The laser process may be isolated by physical barriers, master-slave manipulators, or remote control apparatus.  This is particularly useful for laser welding or cutting of targets such as plastics, biological material, coated metals, and composite substrates.

 

radiation

X-Ray Radiation Hazards

X-rays may be generated by electronic components of the laser system(e.g., high-voltage vacuum tubes and from laser-metal induced plasmas).
    

radio tower

Radio-Frequency Radiation Hazards

Some lasers contain RF excited components, such as plasma tubes and Q-switches.
    

Other Potential Hazards

<<Previous section        Next section>>

Laser Control Measures--General Concepts

Individuals who operate lasers should follow the guidelines in this section to protect both themselves and others in the area.  Supervisors and operators should be properly trained before working with or around Class 2, 3, and 4 lasers

Features of a laser device, such as power output, beam diameter, pulse length, wavelength, beam path, beam divergence, and exposure duration determine the capability for injuring personnel.  The potential for injury from use of a laser is determined by its classification, therefore, the control measures are also determined by laser class. 

Concepts such are the maximum permissible exposure (MPE), accessible emission level (AEL) and  nominal hazard zone (NHZ) are important for the laser operator to use and understand.

Maximum Permissible Exposure (MPE)

MPE is the maximum level of laser radiation to which a person may be exposed without hazardous effects or biological changes in the eye or skin.  The MPE is determined by the wavelength of of laser, the energy involved, and the duration of the exposure.  The ANSI 136.1 standard tables 5, 6, and 7 (See Appendix A) summarize the MPE for particular wavelengths and exposure durations.  

MPE is a necessary parameter in determining the appropriate optical density and the nominal hazard zone.

Optical Density (OD)

http://www.takegreatpictures.com/app/webroot/content/2010_images/2007/01/08/humor_shots_2.jpg

The OD (absorbance) is used in the determination of the appropriate eye protection.  OD is a logarithmic function defined by:

Where H0 is the anticipated worst case exposure conditions (in joules/cm2 or watts/cm2) and the MPE is expressed in the same units as H0.  The OD values for various lasers, computed for various appropriate exposure times, are listed below.  Keep in mind that these values are for intrabeam viewing (worst case) only.  Viewing Class 4 diffuse reflections (such as alignment tasks) requires, in general, less OD.  These should be determined for each situation and would be dependent upon the laser parameters and viewing distance.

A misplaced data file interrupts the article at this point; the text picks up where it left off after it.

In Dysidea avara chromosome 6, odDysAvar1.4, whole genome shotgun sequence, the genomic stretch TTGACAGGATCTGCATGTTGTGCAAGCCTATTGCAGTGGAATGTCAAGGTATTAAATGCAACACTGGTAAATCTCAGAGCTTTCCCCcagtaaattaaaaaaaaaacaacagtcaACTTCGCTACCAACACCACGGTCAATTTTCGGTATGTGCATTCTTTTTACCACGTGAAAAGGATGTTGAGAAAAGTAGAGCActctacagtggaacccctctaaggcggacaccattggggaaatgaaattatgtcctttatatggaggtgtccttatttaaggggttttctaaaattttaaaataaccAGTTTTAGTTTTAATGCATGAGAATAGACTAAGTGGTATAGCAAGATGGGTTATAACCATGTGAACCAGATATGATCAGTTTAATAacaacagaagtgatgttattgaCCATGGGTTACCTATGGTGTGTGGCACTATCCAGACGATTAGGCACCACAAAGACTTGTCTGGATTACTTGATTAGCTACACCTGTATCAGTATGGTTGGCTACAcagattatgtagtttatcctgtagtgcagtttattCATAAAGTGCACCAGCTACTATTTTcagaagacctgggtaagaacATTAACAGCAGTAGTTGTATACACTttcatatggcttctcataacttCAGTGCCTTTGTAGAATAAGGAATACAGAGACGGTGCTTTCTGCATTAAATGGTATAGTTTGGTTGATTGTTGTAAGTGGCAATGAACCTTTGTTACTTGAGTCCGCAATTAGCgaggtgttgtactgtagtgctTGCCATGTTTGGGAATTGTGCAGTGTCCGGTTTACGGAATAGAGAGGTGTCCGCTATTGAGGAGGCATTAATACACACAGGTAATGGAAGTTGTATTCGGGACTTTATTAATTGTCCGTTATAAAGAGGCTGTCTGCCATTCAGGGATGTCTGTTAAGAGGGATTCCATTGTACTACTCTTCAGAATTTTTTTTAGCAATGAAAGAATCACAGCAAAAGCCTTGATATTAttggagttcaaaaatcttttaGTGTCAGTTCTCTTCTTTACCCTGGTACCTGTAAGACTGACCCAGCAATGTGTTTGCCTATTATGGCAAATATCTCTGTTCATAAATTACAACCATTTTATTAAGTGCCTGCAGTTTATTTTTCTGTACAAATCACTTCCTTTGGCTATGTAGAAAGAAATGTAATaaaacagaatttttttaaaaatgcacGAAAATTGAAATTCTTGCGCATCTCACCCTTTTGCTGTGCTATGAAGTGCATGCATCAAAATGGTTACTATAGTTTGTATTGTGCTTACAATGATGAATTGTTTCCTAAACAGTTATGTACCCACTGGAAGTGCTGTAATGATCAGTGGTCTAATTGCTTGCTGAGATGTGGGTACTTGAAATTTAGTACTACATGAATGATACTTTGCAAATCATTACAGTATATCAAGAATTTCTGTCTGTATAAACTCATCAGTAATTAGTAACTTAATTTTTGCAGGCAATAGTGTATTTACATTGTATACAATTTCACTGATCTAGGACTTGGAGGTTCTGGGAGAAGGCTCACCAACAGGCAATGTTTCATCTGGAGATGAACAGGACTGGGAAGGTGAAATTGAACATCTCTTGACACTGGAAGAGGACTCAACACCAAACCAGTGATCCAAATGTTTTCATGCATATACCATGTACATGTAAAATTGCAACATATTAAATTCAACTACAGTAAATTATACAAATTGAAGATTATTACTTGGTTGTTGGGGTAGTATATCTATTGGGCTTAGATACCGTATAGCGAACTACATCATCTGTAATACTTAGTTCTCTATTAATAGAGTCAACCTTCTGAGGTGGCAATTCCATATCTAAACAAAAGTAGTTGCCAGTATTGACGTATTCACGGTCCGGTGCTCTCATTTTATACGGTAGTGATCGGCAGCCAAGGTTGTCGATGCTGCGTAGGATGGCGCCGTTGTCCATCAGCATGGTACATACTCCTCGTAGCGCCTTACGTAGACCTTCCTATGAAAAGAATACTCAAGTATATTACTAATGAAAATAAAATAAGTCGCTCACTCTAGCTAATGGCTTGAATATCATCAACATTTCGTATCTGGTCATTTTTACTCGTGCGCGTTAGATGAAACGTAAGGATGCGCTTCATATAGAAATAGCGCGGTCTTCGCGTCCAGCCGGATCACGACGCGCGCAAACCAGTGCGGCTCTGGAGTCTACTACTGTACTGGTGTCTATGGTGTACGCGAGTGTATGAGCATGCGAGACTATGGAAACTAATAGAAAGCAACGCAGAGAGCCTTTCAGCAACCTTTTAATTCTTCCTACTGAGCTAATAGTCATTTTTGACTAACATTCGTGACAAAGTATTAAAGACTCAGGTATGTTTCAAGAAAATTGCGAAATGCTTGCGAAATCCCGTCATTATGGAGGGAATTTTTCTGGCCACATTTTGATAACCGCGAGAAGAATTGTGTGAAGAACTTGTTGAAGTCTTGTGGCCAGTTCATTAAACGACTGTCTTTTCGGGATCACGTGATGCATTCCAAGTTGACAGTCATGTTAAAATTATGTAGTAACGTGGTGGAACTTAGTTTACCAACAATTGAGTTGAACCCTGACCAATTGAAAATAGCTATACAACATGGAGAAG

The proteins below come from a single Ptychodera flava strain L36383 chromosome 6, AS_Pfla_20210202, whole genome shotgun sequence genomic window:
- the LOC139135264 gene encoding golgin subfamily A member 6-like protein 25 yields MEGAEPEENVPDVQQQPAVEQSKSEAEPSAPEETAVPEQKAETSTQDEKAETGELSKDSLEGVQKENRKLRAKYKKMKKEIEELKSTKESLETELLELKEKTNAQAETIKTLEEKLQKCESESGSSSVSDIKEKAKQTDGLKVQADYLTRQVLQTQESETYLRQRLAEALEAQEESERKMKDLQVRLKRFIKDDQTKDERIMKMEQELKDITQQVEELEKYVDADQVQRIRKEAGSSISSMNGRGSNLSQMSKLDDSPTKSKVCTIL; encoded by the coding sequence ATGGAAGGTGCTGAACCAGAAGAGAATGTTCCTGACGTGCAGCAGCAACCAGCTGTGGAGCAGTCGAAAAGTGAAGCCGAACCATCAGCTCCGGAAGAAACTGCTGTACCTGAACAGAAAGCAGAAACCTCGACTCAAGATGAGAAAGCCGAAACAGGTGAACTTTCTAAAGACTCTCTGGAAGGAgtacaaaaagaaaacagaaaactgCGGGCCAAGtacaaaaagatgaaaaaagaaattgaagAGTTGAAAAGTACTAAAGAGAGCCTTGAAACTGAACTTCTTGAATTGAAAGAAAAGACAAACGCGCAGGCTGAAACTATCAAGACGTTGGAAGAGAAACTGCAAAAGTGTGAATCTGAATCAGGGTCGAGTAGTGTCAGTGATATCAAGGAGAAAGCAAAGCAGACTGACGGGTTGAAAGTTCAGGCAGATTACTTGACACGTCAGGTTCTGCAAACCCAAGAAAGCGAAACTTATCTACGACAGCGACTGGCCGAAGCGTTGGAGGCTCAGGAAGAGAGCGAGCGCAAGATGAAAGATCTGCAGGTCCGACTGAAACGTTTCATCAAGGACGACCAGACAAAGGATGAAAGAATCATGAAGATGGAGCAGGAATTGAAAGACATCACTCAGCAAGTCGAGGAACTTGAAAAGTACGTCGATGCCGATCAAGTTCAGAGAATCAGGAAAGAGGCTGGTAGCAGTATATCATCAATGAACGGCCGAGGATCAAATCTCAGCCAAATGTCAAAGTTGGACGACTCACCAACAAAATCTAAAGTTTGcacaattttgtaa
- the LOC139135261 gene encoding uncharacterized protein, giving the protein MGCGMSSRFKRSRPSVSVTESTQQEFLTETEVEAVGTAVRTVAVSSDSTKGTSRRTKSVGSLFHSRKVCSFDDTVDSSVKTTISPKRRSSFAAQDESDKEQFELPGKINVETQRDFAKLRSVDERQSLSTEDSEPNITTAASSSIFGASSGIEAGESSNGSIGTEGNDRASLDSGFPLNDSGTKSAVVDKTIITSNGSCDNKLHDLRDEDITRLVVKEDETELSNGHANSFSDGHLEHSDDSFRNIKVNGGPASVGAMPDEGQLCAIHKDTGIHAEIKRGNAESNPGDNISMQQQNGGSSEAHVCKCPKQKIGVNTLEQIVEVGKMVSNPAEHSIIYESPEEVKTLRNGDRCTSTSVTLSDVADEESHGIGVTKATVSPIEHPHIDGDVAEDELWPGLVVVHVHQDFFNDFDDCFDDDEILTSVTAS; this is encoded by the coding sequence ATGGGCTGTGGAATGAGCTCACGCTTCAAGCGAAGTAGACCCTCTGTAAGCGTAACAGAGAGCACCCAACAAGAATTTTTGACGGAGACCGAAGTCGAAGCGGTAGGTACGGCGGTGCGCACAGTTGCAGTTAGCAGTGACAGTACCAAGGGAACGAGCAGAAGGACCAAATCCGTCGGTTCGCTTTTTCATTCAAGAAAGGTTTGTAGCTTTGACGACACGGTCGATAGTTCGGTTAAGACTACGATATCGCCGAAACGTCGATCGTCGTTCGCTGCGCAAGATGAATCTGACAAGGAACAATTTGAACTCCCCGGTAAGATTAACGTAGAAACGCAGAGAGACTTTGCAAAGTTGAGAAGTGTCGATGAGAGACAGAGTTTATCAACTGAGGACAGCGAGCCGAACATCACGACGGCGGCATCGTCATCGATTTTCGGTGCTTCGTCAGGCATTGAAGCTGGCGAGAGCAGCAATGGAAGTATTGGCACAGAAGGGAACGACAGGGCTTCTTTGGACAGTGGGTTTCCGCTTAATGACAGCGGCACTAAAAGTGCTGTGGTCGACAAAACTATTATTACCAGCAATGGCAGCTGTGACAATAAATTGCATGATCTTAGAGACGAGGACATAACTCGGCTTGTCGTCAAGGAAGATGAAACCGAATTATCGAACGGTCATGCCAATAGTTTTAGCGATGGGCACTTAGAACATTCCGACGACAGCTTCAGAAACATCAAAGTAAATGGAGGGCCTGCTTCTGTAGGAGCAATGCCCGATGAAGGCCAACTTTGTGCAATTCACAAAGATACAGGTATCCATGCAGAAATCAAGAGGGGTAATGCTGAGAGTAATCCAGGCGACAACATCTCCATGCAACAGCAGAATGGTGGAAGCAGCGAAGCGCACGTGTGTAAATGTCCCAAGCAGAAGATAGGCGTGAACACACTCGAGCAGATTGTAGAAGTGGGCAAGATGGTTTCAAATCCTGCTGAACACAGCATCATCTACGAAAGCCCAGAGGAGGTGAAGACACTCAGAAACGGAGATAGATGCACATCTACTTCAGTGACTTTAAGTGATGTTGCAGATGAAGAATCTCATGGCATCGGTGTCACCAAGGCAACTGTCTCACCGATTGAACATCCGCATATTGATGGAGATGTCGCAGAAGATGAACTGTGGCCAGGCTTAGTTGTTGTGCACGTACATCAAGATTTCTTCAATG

The table belowprovides a summary of optical density needed for particular lasers, based on the worst case exposure duration:

 

 Optical Densities for Protective Eyewear for Various Laser Types

Laser Type/ Power

Wavelength

(mm)

OD

0.25 seconds

OD

10 seconds

OD for

600 seconds

OD for

30,000 seconds

XeCl

50 watts

0.308a

---

6.2

8.0

9.7

XeFl

50 watts

0.351a

---

4.8

6.6

8.3

Argon

1.0 watt

0.514

3.0

3.4

5.2

6.4

Krypton

1.0 watt

0.530

3.0

3.4

5.2

6.4

Krypton

1.0 watt

0.568

3.0

3.4

4.9

6.1

HeNe

0.005 watt

0.633

0.7

1.1

1.7

2.9

Krypton

1.0 watt

0.647

3.0

3.4

3.9

5.0

GaAs

50 mW

0.840c

---

1.8

2.3

3.7

Nd:YAG

100 watt

1.064a

---

4.7

5.2

5.2

Nd:YAG

(Q-switch)b

1.064a

---

4.5

5.0

5.4

Nd:YAGc

50 watts

1.33a

---

4.4

4.9

4.9

CO2

1000 watts

10.6a

---

6.2

8.0

9.7

a Repetitively pulsed at 11 Hertz, 12 ns pulses, 20mJ/pulse

b OD for UV and FIR beams computed using 1 mm limiting aperture which presents a “worst case scenario.  All visible/NIR computation assume 7 mm limiting aperture.

c Nd:YAG operating at a less common 1.33 mm wavelength.

NOTE:  All OD values determined using MPE criteria of ANSI Z-136.1

Nominal Hazard Zone (NHZ)

The NHZ relates to the space within which the level of direct, reflected, or scattered radiation during normal operation exceeds the appropriate MPE.  Exposure levels beyond the NHZ are below the appropriate MPE level, thus no control measures are needed outside the NHZ.  The NHZ may be calculated using the following formula:

Where ø is the emergent beam divergence measured in radians;  Φ is the radiant power (total radiant power for continuous wave lasers or average radiant power of a pulsed laser) measured in watts; and a is the diameter of the emergent laser beam, in centimeters.

nominal hazard zone diagram

 <<Previous section